|Daily OCD: 7/1/10|
|Written by Mike Baehr | Filed under video, reviews, Peanuts, Jason, Jacques Tardi, Daily OCD, Charles M Schulz, audio, Anders Nilsen||1 Jul 2010 2:52 PM|
Online Commentary & Diversions:
• Review: "In plot terms, Werewolves of Montpellier is about an art student/thief who dresses up as a werewolf before he goes out to break into people’s homes at night, which a society of actual werewolves is not amused about. What that boils down to on the page, though, are scenes of people sitting next to each other at the laundromat, looking at each other in silence or talking about French actresses while playing chess — and each time, it’s utterly fascinating, and the scene draws you in almost immediately and you don’t want to stop. Jason tells stories with comics in ways that never occur to a lot of people who make comics." – Marc-Oliver Frisch, The Beat
• Roundtable: The critics at TIME.com's Techland (Douglas Wolk, Evan Narcisse, Mike Williams and Graeme McMillan) discuss Werewolves of Montpellier: "I pretty much have a love/love relationship with Jason's books. ... It's true that you have to pay attention to catch the details: the fact that Jason draws everyone with animal heads makes it a little bit harder to read some of the characters' interactions. But maybe Jason's central joke is that you have to take extreme measures to create certain kinds of drama when a lot of the time people aren't feeling anything in particular." – Wolk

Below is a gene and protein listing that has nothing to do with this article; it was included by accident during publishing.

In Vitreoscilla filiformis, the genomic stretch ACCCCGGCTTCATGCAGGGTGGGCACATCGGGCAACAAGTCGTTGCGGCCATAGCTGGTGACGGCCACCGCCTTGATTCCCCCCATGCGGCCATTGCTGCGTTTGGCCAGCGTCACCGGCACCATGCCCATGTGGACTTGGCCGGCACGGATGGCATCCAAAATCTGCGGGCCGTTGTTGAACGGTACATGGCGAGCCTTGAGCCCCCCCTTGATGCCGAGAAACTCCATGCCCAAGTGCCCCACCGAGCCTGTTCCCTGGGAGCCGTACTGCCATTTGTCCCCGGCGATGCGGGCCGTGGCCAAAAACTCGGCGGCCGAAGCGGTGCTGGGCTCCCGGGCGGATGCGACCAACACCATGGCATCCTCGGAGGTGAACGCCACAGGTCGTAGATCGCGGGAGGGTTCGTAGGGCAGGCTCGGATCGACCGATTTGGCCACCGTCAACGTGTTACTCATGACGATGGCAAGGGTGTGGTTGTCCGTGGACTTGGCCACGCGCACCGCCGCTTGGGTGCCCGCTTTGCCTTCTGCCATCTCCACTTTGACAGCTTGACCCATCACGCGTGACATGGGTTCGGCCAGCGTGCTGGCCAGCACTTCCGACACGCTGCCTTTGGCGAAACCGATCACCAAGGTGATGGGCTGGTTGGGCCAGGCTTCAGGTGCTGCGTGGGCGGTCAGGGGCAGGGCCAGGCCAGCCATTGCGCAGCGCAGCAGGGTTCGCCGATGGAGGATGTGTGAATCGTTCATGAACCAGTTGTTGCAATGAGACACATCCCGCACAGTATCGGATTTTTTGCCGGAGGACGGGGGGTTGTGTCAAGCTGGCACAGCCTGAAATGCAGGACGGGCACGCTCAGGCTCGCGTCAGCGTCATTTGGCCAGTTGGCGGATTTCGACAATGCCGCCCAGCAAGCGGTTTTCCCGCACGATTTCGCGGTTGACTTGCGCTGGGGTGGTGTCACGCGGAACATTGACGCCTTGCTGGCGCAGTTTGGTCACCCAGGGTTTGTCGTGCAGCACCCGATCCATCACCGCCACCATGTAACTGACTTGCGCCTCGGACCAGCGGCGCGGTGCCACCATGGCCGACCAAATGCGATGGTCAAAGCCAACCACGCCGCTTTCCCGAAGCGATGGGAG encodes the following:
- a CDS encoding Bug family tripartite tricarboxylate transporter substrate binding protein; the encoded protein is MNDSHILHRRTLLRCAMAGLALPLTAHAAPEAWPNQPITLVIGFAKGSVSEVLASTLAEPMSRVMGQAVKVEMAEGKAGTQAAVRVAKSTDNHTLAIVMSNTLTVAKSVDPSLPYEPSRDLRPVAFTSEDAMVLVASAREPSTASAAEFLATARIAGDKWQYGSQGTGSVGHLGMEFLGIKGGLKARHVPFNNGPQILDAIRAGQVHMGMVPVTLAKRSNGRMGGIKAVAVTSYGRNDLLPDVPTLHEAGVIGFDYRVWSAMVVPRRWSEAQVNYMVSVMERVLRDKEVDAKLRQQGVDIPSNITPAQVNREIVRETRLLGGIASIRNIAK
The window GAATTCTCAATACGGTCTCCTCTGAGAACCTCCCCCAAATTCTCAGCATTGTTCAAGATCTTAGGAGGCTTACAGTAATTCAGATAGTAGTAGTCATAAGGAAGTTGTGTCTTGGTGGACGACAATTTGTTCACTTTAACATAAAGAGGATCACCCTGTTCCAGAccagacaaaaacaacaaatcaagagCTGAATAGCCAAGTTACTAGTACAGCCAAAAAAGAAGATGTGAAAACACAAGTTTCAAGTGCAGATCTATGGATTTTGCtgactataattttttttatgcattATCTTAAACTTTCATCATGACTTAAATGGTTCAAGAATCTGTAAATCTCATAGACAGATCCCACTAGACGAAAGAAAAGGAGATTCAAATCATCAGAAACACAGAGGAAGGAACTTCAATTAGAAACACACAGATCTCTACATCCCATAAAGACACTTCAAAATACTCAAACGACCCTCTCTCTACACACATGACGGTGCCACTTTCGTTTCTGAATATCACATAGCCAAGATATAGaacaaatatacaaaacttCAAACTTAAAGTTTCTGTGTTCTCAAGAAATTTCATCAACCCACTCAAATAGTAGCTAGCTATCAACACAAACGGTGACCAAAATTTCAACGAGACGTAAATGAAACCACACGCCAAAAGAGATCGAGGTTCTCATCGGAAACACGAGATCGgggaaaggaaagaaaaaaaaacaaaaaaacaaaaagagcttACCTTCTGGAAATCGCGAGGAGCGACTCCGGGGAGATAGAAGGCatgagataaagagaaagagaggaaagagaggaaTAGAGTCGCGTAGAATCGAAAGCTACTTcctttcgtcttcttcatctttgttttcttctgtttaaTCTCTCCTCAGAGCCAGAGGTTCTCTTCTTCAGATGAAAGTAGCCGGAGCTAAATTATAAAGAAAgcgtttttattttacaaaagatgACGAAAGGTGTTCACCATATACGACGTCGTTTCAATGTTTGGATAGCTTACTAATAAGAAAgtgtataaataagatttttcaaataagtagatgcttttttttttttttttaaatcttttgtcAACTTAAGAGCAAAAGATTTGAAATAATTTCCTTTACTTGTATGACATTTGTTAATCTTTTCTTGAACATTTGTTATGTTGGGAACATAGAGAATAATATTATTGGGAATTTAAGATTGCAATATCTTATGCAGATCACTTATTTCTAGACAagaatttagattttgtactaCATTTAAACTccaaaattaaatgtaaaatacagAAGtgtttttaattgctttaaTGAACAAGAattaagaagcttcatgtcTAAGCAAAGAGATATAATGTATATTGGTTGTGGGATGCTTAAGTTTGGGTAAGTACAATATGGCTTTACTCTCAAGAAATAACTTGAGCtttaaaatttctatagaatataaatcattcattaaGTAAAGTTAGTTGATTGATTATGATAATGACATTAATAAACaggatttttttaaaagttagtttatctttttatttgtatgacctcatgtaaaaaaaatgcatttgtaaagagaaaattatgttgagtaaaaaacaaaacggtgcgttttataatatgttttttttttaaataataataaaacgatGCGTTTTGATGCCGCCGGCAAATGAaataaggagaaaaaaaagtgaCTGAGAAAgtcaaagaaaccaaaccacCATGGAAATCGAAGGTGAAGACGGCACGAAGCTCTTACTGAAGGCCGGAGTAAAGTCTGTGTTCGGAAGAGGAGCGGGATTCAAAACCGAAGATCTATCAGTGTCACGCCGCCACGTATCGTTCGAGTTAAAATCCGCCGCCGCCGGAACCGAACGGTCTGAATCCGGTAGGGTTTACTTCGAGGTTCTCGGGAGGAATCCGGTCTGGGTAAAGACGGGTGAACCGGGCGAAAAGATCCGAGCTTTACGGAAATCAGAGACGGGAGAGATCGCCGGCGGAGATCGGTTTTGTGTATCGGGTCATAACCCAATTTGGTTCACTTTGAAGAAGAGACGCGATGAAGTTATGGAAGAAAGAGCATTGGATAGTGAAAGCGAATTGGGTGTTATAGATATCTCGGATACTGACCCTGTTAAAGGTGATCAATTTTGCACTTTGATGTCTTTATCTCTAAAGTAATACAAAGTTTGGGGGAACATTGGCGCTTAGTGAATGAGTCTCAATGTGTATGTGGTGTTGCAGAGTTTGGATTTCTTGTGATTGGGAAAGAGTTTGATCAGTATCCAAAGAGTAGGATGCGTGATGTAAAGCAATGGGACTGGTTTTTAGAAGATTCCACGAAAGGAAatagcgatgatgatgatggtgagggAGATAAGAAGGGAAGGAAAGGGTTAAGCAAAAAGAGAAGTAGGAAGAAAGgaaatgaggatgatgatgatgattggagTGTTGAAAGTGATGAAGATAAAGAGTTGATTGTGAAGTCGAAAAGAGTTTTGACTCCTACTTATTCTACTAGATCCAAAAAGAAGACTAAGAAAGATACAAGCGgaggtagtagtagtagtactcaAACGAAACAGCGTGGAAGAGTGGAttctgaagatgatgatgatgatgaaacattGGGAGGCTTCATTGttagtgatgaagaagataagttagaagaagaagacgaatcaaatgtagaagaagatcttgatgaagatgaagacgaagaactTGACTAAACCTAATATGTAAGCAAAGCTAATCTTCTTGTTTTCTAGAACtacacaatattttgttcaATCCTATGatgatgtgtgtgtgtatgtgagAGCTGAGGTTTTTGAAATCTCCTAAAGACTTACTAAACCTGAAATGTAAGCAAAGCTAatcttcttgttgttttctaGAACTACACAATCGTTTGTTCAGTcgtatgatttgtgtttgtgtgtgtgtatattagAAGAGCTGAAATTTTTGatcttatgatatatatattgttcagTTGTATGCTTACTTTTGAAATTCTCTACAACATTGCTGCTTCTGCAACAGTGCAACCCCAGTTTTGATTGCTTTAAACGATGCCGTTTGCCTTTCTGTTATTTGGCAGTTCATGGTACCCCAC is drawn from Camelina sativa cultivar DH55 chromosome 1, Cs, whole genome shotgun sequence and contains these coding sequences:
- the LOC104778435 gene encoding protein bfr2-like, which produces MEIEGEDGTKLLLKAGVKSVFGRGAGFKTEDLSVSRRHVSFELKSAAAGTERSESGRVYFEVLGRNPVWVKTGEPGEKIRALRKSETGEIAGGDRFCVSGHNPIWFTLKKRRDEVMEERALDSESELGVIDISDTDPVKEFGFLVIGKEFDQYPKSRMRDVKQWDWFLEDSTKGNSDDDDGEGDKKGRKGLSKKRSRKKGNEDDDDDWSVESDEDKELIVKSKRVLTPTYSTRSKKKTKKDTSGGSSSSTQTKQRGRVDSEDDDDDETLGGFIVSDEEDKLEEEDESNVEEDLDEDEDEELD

• Review: "The 13th volume in Fantagraphics' republishing of the complete Peanuts, The Complete Peanuts 1975-1976, could also be subtitled 'The Peanuts of the Absurd.' In the past Schulz had toyed with some absurdist plotlines, e.g. the talking school building. However, between 1975-1976, Schulz took those ideas to a whole new level. ... It's a must for any Peanuts fan or anyone who is a serious fan of comic strips." – Tom Varner, The Real TV Land
• Interview: At Comic Book Resources, Alex Dueben talks to Jules Feiffer: "The point wasn't to make a living, the point was to express myself. I figured, as I say in the book, that given a shot at expressing myself, everything else would fall into place. It turns out I was right about that."